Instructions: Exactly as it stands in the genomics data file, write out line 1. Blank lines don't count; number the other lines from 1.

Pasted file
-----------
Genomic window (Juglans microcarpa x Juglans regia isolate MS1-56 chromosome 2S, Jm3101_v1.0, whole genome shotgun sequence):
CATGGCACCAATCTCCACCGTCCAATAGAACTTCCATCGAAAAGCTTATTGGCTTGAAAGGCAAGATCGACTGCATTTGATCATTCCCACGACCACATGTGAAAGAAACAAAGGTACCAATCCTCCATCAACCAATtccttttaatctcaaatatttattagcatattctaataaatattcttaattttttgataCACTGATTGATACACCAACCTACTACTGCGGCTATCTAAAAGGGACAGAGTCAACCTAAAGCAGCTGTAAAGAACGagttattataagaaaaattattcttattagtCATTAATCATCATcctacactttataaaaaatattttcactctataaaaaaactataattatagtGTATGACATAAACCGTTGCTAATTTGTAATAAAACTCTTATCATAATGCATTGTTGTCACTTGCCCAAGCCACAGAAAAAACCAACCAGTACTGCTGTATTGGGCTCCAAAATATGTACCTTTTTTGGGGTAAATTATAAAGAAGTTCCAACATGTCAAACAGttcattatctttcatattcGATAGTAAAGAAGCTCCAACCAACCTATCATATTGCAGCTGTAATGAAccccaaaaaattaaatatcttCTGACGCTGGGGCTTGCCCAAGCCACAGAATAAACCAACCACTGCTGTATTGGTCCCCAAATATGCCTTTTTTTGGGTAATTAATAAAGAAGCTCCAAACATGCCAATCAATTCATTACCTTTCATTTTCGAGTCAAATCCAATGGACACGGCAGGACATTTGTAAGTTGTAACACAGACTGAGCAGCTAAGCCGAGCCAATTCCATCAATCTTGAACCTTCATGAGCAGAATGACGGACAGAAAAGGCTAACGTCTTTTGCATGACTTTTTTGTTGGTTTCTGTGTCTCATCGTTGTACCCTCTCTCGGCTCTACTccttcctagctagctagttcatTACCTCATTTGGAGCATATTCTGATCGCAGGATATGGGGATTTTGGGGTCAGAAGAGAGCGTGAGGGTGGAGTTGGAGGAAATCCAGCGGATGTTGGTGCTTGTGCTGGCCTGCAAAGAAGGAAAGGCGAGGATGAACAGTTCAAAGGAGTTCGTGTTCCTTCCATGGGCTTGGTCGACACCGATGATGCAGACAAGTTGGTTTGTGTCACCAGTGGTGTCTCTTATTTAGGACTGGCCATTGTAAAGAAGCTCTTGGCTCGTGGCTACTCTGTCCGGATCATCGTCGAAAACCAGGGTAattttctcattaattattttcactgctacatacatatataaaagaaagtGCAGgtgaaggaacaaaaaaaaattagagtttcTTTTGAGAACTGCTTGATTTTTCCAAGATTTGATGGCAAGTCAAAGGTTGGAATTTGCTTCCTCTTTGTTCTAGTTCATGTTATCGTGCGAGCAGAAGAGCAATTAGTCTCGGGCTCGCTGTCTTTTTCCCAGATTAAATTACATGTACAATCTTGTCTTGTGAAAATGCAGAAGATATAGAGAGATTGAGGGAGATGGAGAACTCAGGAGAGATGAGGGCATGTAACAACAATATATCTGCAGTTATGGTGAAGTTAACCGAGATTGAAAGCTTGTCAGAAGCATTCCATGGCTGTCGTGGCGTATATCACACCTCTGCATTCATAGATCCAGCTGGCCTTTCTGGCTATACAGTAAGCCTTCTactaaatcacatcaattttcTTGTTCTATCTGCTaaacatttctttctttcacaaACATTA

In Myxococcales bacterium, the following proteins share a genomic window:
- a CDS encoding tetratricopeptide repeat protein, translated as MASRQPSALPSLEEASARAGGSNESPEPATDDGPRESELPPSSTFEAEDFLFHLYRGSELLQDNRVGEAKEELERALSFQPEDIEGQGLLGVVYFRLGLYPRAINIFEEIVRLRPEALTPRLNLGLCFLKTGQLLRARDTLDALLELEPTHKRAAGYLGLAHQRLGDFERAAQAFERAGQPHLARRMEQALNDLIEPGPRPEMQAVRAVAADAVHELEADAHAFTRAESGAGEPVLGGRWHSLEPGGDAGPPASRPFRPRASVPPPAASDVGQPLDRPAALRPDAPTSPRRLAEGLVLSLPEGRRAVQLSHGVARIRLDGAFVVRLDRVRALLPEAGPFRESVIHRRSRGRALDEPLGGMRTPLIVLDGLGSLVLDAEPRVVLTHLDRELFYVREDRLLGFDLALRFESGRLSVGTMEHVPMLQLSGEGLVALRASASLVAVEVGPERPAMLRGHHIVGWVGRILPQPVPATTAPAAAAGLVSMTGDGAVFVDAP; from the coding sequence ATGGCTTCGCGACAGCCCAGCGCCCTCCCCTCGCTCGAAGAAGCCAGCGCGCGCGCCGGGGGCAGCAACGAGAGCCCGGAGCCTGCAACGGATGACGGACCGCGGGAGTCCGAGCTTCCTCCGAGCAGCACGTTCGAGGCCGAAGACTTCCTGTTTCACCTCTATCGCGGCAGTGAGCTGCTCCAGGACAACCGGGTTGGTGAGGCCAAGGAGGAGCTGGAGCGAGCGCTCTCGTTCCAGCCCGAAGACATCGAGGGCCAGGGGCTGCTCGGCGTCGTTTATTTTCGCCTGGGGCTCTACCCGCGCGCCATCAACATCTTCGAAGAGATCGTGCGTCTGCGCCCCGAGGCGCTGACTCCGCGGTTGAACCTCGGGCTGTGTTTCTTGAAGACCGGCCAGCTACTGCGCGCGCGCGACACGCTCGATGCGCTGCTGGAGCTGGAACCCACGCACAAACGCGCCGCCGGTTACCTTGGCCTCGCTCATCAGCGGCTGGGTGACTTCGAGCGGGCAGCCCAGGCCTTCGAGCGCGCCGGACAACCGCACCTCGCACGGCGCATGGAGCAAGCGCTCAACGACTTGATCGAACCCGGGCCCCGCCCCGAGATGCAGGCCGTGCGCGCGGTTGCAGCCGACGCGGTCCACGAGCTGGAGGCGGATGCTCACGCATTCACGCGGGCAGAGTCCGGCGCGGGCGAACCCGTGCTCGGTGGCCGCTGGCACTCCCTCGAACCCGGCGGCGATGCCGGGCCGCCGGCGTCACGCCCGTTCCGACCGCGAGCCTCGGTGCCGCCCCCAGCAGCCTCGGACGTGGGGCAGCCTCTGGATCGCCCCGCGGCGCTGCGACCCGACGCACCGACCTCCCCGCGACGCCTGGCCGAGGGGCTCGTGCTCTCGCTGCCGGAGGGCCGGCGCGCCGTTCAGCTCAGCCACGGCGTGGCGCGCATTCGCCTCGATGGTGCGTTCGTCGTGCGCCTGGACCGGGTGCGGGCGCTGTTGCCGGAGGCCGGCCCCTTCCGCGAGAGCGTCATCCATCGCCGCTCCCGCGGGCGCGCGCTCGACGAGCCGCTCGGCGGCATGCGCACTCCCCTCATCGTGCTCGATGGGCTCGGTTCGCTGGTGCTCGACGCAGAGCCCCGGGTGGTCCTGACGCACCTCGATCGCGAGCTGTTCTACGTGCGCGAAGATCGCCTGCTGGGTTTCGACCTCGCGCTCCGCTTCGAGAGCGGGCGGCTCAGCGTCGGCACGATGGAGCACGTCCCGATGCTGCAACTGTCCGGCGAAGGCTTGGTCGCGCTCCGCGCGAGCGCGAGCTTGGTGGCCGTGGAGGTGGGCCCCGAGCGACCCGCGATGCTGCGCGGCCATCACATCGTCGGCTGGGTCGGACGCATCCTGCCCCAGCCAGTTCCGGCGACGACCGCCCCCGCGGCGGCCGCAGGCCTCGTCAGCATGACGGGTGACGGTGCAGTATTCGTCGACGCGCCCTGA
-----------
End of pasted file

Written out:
Genomic window (Juglans microcarpa x Juglans regia isolate MS1-56 chromosome 2S, Jm3101_v1.0, whole genome shotgun sequence):